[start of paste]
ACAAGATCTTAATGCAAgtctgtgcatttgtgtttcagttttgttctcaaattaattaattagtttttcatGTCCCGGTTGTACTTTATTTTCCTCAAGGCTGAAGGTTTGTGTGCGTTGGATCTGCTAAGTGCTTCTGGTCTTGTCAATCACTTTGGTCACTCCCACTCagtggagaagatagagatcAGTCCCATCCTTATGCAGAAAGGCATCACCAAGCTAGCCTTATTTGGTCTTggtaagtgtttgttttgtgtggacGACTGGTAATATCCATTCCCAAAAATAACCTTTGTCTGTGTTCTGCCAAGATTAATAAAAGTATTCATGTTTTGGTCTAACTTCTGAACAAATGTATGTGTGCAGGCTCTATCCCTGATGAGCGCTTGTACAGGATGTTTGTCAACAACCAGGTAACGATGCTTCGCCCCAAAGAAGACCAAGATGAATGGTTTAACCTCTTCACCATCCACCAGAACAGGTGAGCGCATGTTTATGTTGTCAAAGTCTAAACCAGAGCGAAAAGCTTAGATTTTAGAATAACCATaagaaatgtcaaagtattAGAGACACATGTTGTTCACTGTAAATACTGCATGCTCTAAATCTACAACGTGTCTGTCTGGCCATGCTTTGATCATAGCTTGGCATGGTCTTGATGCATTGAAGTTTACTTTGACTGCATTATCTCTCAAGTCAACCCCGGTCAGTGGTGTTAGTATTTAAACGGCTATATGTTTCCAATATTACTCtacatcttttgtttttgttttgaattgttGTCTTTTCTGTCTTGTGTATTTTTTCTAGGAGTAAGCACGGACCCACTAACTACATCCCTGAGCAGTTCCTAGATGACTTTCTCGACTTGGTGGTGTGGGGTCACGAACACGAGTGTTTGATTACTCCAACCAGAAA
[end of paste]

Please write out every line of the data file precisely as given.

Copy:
ACAAGATCTTAATGCAAgtctgtgcatttgtgtttcagttttgttctcaaattaattaattagtttttcatGTCCCGGTTGTACTTTATTTTCCTCAAGGCTGAAGGTTTGTGTGCGTTGGATCTGCTAAGTGCTTCTGGTCTTGTCAATCACTTTGGTCACTCCCACTCagtggagaagatagagatcAGTCCCATCCTTATGCAGAAAGGCATCACCAAGCTAGCCTTATTTGGTCTTggtaagtgtttgttttgtgtggacGACTGGTAATATCCATTCCCAAAAATAACCTTTGTCTGTGTTCTGCCAAGATTAATAAAAGTATTCATGTTTTGGTCTAACTTCTGAACAAATGTATGTGTGCAGGCTCTATCCCTGATGAGCGCTTGTACAGGATGTTTGTCAACAACCAGGTAACGATGCTTCGCCCCAAAGAAGACCAAGATGAATGGTTTAACCTCTTCACCATCCACCAGAACAGGTGAGCGCATGTTTATGTTGTCAAAGTCTAAACCAGAGCGAAAAGCTTAGATTTTAGAATAACCATaagaaatgtcaaagtattAGAGACACATGTTGTTCACTGTAAATACTGCATGCTCTAAATCTACAACGTGTCTGTCTGGCCATGCTTTGATCATAGCTTGGCATGGTCTTGATGCATTGAAGTTTACTTTGACTGCATTATCTCTCAAGTCAACCCCGGTCAGTGGTGTTAGTATTTAAACGGCTATATGTTTCCAATATTACTCtacatcttttgtttttgttttgaattgttGTCTTTTCTGTCTTGTGTATTTTTTCTAGGAGTAAGCACGGACCCACTAACTACATCCCTGAGCAGTTCCTAGATGACTTTCTCGACTTGGTGGTGTGGGGTCACGAACACGAGTGTTTGATTACTCCAACCAGAAA